Wednesday, 11 August 2010
A rare Agapanthus
In 1998, or thereabouts, I was sent a packet of seed of Agapanthus walshii, by Barbara Knox-Shaw, of Elgin near Cape Town. It germinated well and seedlings were potted up. Quite a few were given away and I kept some for myself. Most of them died, and since I came to Colesbourne in 2003 I have had a solitary plant, growing slowly in the greenhouse, and never flowering until now. It is potted in a mix of loam and a lot of grit, fed every week in summer with Phostrogen (it's a one-size fits all regime in the Colesbourne greenhouse).
The common Agapanthus in the area around Cape Town is A. africanus - the first of the genus to be discovered and grown in Europe. It is a winter-growing, evergreen plant, and has a reputation for being very tricky to grow: the name, however, is ubiquitous in the horticultural trade, but this material is always one form or another of A. praecox. This is a summer-growing evergreen species that, while somewhat tender, is at least amenable to ordinary pot cultivation and provides many of the best Agapanthus cultivars as selections or hybrids.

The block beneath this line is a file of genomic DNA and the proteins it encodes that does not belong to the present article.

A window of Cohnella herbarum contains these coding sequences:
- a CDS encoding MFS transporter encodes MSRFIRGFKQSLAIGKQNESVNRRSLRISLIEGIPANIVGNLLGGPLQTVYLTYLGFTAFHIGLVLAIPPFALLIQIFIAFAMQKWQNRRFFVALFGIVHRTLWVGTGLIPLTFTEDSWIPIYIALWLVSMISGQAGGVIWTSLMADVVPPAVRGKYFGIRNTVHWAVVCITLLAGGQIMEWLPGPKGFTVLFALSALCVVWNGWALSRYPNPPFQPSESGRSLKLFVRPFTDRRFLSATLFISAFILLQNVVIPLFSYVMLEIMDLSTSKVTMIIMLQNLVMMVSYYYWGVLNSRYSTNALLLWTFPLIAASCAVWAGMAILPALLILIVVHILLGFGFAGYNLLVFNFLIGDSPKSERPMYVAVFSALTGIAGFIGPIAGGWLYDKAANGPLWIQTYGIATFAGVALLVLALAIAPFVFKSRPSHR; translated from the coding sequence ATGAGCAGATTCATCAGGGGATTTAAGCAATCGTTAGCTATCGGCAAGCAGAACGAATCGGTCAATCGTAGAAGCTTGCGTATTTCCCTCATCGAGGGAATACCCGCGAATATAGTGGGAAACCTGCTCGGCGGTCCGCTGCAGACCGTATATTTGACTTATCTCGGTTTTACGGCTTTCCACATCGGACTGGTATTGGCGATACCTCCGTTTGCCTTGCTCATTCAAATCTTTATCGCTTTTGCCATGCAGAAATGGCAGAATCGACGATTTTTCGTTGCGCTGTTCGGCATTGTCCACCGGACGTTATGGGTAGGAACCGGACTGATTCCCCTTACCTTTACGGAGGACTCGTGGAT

Agapanthus africanus has open-faced flowers held outwards in the umbel, like most members of the genus. It was not surprising then, that when an Agapanthus with pendulous, rather tubular flowers, was discovered at the Cape in 1918, it should be regarded as a new species. It was named A. walshii. Recent studies have shown, however, that africanus and walshii are very closely related, with the result that in their study of the DNA weight of Agapanthus (2003), Graham Duncan and Ben Zonneveld treat this plant as A. africanus subsp. walshii. It is a rare plant in the wild as well as in cultivation, and the largest known site (which Barbara and Graham took me to see in 2004) is being encroached on by what is known in South Africa as 'informal housing' - a shanty-town anywhere else.
I have been surprised at how tall the inflorescence is - I had been expecting something more in proportion with the fan of leaves - but illustrations of wild plants show that it always greatly exceeds the foliage. Although the leaves show no wax, the scape is strongly waxy. The pendulous flowers are very reminiscent of A. inapertus in their tubular shape and posture; they are said to vary in shade of blue in the wild, and white forms are known.